Eucalyptus | Symphyomyrtus | Bisectae | Glandulosae | Levispermae | Cubiformes
Bark wholly smooth, pale orange and grey.
Branchlets with small, clear oil glands in pith.
Juvenile growth (coppice or field seedlings to 50 cm): stems rounded in cross-section; juvenile leaves subsessile to shortly petiolate, opposite for 1 or 2 nodes then alternate, linear, 4.5–8.5 cm long, 0.3–1 cm wide, green to blue-green, dull.
Adult leaves held erect, alternate, petioles 0.3–0.7 cm long; blade linear, 4.5–8 cm long, 0.3–0.7cm wide, base tapering to petiole, margin entire, apex pointed, dull to slightly glossy, green, side-veins acute or obscure, reticulation obscure, intramarginal vein close to margin or obscure, oil glands irregular, island.
Inflorescence axillary unbranched, peduncles widening apically, 0.4–1 cm long, buds ?9 or 11, usually pedicellate, rarely sessile (pedicels 0–0.3 cm long). Mature buds fusiform (0.6–0.8 cm long, 0.2–0.3 cm wide), scar present, operculum conical, only slightly longer than the hypanthium and equal to it in width at the join, all stamens inflexed, anthers oblong, versatile, dorsifixed, dehiscing by longitudinal slits, style long and straight, stigma rounded to blunt, locules 3 or 4, the placentae each with 4 vertical rows of ovules. Flowers cream.
Fruit sessile or shortly pedicellate (pedicels 0–0.1 cm long), usually cupular, less commonly shortly barrel-shaped, 0.4–0.6 cm long, 0.3–0.5 cm wide, disc descending vertically, valves 3 or 4, near rim level.
Seeds brown to straw-coloured, 0.6–1 mm long, sub-spherical and slightly flattened on one side, surface smooth, hilum ventral/terminal.
Cultivated seedlings (measured at ca node 10): cotyledons Y-shaped (bisected); stems rounded in cross-section; leaves subsessile to shortly petiolate, opposite for 4 to 6 nodes then alternate, linear, 4.5–8.5 cm long, 0.3–1 cm wide, green.
Flowering has been recorded in May and September.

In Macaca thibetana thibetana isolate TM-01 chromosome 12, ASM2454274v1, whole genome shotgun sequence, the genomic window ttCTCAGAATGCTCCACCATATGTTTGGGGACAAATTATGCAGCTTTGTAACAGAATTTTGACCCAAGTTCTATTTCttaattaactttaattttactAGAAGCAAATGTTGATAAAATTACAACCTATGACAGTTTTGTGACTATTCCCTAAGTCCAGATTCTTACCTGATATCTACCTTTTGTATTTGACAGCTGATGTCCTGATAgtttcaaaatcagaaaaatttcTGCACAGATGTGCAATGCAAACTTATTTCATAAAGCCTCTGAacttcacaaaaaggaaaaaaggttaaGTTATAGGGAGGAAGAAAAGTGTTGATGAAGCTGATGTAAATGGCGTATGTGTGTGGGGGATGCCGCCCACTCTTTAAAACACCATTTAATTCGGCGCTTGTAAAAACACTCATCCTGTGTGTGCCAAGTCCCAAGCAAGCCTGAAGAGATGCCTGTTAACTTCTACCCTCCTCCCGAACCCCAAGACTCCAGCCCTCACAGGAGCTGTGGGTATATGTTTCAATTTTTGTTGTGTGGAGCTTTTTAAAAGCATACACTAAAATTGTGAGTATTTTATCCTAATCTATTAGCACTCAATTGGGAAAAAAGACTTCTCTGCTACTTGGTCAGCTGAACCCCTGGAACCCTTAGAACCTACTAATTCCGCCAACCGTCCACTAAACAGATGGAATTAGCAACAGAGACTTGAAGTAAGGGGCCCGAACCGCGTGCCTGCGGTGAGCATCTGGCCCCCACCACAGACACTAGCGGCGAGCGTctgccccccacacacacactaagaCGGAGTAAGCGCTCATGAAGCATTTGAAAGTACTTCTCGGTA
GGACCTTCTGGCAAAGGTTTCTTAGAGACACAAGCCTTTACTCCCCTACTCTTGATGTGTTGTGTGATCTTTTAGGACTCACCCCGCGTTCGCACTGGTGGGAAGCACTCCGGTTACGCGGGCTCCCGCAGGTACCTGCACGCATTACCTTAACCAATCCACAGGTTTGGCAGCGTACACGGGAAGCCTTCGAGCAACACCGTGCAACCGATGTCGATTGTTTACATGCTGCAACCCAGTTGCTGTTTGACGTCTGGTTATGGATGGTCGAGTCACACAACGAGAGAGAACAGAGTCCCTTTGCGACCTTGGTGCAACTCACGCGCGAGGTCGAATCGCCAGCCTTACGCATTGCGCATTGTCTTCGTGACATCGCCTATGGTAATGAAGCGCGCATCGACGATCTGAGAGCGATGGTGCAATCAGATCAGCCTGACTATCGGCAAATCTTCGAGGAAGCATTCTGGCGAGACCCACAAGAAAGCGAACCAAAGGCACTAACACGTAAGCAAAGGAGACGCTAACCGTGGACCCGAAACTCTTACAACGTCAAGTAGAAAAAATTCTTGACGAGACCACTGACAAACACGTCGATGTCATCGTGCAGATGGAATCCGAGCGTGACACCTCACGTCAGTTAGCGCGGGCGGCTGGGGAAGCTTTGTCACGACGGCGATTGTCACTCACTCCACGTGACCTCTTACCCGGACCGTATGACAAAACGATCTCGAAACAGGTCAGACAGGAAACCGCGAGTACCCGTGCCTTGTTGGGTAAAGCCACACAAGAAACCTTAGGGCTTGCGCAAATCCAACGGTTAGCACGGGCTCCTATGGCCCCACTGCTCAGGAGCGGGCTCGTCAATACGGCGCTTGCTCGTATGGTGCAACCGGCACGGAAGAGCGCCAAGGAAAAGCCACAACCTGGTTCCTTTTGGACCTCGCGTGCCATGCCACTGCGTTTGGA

A low mallee endemic to Western Australia, found south of Norseman and west to Peak Charles and the 90 Mile Tank, on fine-textured soils in sandplain. The stems are smooth and the adult leaves dull to slightly glossy, light green to olive-green.
Eucalyptus subtilis belongs to Eucalyptus subgenus Symphyomyrtus section Bisectae subsection Glandulosae because the cotyledons are bisected, buds have an operculum scar and the branchlets have oil glands in the pith. Within this subsection E. subtilis is one of a group of 14 species that form series Levispermae subseries Cubiformes, characterised by having smooth almost cuboid to sub-spherical seed (not spherical), flattened peduncles that widen apically and buds that are narrowly fusiform. Within subseries Cubiformes some species have stamens erect, others have stemens variably deflexed, while E. subtilis has stamens inflexed. (Of the species in series Levispermae only E. microschema, E. subtilis and E. desmondensis have stamens inflexed.)
E. subtilis is unlikely to be confused with any other species within its natural range because of its habit, erect narrow adult leaves and small fusiform buds with operculum slightly narrower than the hypanthium at the join. Its closest relative is E. microschema, a species of pale clayey soils from the area between Lake King, Newdegate and Lake Magenta, which differs only slightly in having broader adult leaves and shrubbier habit. All four subspecies of the related E. subangusta have wider seedling leaves than does E. subtilis, and have a blunt, not acute opercula.
E. subtilis might be confused with the very narrow-leaved E. perangusta, from the Lort River to Ravensthorpe area, but this species has intersectional oil glands in the adult leaves and buds with fully inflexed stamens with anthers adnate to the filaments, not versatile.